Volume 9 - Issue 5, 2009 - Country Focus:Finland

Highlights in Medical Imaging in Finland: The Chairman’s Perspective

Author

Prof. Seppo Soimakallio

Head of Department

Department of Radiology

Pirkanmaa Hospital District

Tampere University Hospital

Tampere, Finland

[email protected]


How is Medical Imaging Organised in Finland?

Finland is divided into 20 hospital districts, each containing either a central hospital or a university hospital, with a total of five of those in the country, located in Helsinki, Tampere, Turku, Kuopio and Oulu. Every hospital district also contains one to three regional hospitals per district. In addition, almost all the municipalities have their own primary healthcare centre (GP). With regards to radiology, these centres have about 200 small x-ray units. Almost all specialties are represented in the university hospitals, whereas about 10 – 15 specialties are available in central hospitals and some six - seven in regional hospitals. Hospitals are financed by patient contributions and by the municipalities that own the hospitals.

 

Patients pay 11 euros at primary healthcare centres, 25 euros for outpatient fees to hospitals, and staying in the department ward costs 30 euro per day. These fees cover everything, including laboratory tests, radiology, surgery, etc. University hospitals also get money directly from the Ministry of Social and Health Affairs for teaching and research. The total sum is about 100 million euros per hospital, per year. The ministry is responsible for practice, regulations and controls. Universities are financed by Ministry of Education.


Please Provide Some General Information on the Department of Radiology at Tampere University Hospital.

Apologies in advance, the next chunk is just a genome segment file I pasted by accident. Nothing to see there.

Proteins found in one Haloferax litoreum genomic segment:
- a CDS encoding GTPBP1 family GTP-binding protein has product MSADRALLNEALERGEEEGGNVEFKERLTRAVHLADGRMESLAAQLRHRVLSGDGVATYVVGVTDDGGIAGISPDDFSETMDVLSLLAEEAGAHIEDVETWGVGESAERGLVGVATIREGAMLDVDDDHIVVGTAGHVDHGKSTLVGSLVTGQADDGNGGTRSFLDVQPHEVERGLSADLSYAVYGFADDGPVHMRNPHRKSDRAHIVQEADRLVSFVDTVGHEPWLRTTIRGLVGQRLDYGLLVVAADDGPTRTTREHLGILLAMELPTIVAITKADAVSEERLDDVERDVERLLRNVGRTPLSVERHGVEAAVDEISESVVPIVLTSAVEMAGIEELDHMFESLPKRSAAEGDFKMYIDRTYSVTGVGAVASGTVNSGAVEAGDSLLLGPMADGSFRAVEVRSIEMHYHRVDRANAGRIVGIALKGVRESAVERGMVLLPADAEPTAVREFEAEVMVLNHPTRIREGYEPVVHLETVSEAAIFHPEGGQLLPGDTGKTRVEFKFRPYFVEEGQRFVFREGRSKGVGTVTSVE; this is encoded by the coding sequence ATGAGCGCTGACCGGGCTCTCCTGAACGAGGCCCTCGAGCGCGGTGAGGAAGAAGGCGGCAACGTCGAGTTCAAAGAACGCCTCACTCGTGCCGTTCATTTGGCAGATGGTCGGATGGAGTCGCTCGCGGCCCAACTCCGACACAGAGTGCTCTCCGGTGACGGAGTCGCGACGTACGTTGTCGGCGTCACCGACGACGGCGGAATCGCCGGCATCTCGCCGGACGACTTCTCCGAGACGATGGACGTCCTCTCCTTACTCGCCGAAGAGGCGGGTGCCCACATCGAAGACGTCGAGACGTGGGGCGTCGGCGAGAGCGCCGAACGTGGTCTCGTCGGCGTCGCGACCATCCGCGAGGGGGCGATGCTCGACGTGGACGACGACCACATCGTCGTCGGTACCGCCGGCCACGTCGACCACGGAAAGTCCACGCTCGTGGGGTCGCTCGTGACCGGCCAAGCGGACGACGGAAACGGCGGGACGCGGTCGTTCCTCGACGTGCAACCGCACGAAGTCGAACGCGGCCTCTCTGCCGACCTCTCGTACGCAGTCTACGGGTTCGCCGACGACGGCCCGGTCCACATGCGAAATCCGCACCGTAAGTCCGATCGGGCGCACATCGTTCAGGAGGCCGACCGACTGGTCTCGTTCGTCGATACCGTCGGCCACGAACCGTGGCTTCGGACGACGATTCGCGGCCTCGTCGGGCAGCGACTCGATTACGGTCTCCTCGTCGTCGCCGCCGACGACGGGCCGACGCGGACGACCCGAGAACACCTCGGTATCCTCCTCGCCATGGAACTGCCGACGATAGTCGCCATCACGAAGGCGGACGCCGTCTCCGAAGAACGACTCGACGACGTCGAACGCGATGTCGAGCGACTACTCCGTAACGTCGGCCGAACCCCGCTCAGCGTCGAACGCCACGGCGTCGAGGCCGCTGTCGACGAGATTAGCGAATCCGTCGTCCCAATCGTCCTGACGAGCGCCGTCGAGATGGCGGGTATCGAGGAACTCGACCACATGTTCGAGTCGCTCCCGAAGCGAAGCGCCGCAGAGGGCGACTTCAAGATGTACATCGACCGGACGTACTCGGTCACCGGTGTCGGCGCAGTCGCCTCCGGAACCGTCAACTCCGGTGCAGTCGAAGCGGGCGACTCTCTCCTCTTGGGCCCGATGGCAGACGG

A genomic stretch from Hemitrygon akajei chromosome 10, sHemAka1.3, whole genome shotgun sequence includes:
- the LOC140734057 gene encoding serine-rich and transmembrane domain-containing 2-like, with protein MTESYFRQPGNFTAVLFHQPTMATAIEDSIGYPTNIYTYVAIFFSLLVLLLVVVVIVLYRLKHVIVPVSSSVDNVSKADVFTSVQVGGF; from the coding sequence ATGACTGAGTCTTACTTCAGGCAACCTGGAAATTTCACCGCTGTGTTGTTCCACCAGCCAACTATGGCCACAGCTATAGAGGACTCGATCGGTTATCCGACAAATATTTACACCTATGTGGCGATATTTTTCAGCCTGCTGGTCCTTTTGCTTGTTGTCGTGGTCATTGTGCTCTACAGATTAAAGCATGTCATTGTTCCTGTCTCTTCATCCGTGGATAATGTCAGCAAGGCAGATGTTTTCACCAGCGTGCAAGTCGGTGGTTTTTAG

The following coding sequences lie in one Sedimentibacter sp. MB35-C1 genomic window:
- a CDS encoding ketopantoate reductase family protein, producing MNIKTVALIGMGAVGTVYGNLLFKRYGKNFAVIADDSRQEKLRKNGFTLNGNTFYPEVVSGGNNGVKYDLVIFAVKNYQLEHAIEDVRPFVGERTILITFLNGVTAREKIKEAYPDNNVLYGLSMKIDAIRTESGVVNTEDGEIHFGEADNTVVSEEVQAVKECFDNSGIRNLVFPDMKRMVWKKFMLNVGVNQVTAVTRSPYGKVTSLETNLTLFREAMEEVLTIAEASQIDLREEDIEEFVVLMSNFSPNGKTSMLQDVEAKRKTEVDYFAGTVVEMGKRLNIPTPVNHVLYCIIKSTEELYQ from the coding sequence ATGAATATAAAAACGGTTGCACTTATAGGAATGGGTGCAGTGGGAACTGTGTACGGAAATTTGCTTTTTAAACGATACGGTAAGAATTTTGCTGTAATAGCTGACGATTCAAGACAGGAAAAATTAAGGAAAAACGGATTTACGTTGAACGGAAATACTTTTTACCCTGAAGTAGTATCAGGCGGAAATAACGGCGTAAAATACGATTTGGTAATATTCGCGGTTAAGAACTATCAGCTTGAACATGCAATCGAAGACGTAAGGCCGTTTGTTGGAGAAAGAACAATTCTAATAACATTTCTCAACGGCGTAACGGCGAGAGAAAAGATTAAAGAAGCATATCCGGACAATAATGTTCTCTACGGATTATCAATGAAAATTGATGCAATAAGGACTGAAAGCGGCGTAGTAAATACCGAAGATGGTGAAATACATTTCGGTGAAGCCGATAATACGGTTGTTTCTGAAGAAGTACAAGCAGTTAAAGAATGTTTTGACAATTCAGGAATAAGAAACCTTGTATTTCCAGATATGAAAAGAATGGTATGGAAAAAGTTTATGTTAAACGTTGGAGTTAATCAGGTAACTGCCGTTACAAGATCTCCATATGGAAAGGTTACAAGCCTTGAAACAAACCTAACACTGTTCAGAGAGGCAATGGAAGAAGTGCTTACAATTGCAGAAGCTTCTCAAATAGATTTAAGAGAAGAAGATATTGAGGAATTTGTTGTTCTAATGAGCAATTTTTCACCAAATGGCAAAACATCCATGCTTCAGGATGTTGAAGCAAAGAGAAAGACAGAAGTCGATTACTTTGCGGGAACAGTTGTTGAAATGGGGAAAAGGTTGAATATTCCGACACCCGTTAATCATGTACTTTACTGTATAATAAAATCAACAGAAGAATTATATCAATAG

The department consists of two separate departments in the main building, a small unit in the first aid section, and a unit of dental radiology. In addition, we incorporate the radiological departments of three regional hospitals within a 90 km radius of Tampere. We currently have three MRIs (1.5T, 1.5T, 3T), four CTs (64, 64, 16, and fourslice), a micro-CT, a PET/CT, three angio labs, 10 ultrasound units, three fluoroscopy units, fully digitised plain imaging systems, PACS, RIS, and a speech recognition system in the Finnish language. We are a filmless and paperless unit.

 

Our budget for this year is 21.5 million euros. Last year, we performed 196,000 examinations and the expected number for this year is 203,000. Today we have a staff of 208, comprising 50 doctors including nine residents and four physicists, and 145 radiographers and secretaries. There are 1,100 beds in the main building and 50 - 235 in each regional hospital, 1,515 in total. The university hospital is the second largest hospital in Finland, only second to Helsinki. We offer all specialties except organ transplantation, which is concentrated in Helsinki.


What Imaging Exams are in the Highest Demand in Your Department?